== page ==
European Super League ‘to relaunch including Man United, City, Liverpool, Arsenal, Chelsea, Spurs’

Botched European Super League ‘will relaunch in modified form with Man United, City, Liverpool, Arsenal, Chelsea and Spurs still part of controversial breakaway project’


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All six English clubs involved in the European Super League are yet to formally leave the hated competition – with organisers claiming that the botched masterplan will relaunch, according to a report.

Manchester City, Manchester United, Liverpool, Arsenal, Tottenham Hotspur and Chelsea all withdrew from the European Super League within 72 hours of the seismic change to the sport being dramatically announced in April. 

A spate of public apologies and pledges to resist revisiting the doomed idea followed, but the so-called Bix Six allegedly remain co-owners and shareholders of a holding company in Spain, with senior sources close to the venture claiming there is ‘no mechanism’ for withdrawal and the league will be relaunched, The Times has said.  

The European Super League could resume despite angry fan protests against the doomed idea

The European Super League could resume despite angry fan protests against the doomed idea

Twelve clubs were announced as participants in April before the scheme was swiftly shelved

Twelve clubs were announced as participants in April before the scheme was swiftly shelved

Twelve clubs were announced as participants in April before the scheme was swiftly shelved

Organisers are said to believe that the hugely controversial plan is even more vital amid the financial crisis caused by Covid-19, with a senior source reportedly saying: ‘The owners know this is not the end — it’s just the beginning.

‘We will resume dialogue, whether this year or next year. It’s just financial gravity. Football can’t survive in its current form.’  

The six mega-wealthy clubs were fined a total of £22m in total earlier this month, agreeing to pay £25m each and lose 30 points if they attempt to exhume the scheme that was plotted in secret and drew unanimous fan fury.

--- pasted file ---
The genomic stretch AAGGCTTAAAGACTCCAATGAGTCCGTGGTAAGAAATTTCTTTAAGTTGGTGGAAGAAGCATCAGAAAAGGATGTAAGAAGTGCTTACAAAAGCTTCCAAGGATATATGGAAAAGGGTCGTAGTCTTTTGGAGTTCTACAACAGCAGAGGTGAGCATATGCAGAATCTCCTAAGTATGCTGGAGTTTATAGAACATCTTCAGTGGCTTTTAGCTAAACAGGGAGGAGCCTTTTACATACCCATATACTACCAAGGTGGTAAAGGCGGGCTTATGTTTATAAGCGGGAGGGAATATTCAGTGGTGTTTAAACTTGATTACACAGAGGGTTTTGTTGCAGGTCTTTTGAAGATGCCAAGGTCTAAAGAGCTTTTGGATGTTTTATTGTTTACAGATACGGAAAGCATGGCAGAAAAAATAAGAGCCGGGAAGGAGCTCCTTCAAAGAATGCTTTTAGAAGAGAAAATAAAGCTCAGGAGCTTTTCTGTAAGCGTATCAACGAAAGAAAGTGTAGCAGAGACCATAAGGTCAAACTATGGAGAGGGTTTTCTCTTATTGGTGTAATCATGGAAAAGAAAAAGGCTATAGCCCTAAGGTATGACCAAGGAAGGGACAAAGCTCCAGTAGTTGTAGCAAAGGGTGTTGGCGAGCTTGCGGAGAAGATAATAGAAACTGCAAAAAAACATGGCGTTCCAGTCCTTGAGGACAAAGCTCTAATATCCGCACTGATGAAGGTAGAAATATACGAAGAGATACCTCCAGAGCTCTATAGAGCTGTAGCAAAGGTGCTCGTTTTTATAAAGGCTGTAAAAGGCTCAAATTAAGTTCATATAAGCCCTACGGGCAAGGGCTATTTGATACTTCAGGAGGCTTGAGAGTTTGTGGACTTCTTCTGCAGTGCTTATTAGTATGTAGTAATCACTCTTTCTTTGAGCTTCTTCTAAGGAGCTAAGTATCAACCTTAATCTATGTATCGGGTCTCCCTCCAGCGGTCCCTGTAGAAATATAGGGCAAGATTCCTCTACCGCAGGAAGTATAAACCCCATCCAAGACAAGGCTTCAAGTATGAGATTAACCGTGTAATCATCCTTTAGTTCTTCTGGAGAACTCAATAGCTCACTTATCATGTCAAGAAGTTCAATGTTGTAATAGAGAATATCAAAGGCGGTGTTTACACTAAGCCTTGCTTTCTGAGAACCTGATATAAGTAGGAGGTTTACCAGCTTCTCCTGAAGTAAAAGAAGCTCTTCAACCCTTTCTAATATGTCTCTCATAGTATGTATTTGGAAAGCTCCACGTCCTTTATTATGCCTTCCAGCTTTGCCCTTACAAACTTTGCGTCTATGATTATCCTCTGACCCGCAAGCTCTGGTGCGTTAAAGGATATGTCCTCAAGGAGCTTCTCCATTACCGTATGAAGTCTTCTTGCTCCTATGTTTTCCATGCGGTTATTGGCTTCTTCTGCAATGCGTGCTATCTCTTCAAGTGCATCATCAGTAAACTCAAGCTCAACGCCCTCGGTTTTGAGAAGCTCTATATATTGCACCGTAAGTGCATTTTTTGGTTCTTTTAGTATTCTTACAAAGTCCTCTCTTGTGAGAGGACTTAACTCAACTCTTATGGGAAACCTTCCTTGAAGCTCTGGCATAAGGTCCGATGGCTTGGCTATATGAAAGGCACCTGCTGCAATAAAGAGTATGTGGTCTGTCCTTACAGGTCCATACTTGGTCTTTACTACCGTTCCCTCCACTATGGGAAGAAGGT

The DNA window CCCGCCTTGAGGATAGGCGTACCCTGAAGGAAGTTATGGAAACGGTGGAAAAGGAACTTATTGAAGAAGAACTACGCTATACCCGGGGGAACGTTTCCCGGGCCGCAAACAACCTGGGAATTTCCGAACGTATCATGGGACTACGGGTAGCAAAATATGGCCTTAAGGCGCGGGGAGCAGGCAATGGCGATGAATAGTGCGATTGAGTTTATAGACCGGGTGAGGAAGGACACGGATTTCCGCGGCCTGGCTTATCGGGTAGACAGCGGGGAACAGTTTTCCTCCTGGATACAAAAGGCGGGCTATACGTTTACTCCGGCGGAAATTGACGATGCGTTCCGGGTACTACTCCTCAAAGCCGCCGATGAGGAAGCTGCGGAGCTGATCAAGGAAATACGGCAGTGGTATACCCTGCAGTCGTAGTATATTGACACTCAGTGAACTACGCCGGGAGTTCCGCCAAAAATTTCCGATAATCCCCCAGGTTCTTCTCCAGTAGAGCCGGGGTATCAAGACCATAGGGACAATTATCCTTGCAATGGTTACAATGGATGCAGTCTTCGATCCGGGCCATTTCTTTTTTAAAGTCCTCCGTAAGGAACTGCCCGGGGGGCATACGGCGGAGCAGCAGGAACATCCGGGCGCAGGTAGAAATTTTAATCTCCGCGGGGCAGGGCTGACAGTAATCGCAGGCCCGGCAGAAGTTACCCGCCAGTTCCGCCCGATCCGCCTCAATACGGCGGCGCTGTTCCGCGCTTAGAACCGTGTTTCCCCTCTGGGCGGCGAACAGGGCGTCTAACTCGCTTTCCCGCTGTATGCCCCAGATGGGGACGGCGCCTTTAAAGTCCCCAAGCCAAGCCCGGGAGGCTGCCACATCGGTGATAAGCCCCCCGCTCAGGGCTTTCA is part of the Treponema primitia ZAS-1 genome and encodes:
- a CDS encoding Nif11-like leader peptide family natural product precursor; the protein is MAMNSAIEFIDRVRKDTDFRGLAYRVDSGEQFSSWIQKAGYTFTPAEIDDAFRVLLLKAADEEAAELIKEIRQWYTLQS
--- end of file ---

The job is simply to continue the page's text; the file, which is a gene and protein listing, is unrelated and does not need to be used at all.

Real Madrid president Florentino Perez has consistently insisted that the 12 clubs behind the concept have ‘binding contracts’. His own club, arch-rivals Barcelona and Italian giants Juventus have not abandoned the league.

Liverpool owner John Henry apologised to fans for the club's involvement in the European Super League

Liverpool owner John Henry apologised to fans for the club's involvement in the European Super League

Real Madrid supremo Florentino Perez has said that the plan will still go ahead in a compromised way

Real Madrid supremo Florentino Perez has said that the plan will still go ahead in a compromised way

Liverpool owner John Henry (left) apologised while Florentino Perez said the league will return

Serie A champions Inter Milan, neighbours AC Milan and La Liga winners Athletico Madrid also pulled out in the swiftly shunned farce, which caused a fierce backlash including protests outside Premier League grounds and a threat of government legislation.

Arsenal were quoted as saying: ‘We have been absolutely clear we are withdrawing from the ESL. This is subject to a legal process which is under way.’ 

United were also said to have responded: ‘The club has no intention to revisit the Super League concept. Any suggestion otherwise is simply an attempt to mislead our fans.’

Governing bodies Uefa and Fifa both condemned the proposals and warned that any teams involved would be banned from their leagues, including the outlawing of players from international competition.

Man United's owners were fiercely criticised for the plot

Man United's owners were fiercely criticised for the plot

Supporters took to the streets outside stadiums including Liverpool's Anfield

Supporters took to the streets outside stadiums including Liverpool's Anfield

Man United’s hierarchy received a fierce backlash as part of demonstrations outside stadiums

Super League representatives believe that breaches competition laws because it prevents clubs from breaking away, and have filed a case with the European Court of Justice in a bid to establish whether the organisations have the exclusive right to organise competitions.

A source close to the competition is said to have affirmed: ‘It’s our belief we will win that case based on precedent in other sports and it will pave the way for the Super League to eventually relaunch in a modified form.

Sportsmail has contacted each side for comment. According to The Times, several of the clubs acknowledged they are still part of the European Super League Company, adding that they were determined to leave.

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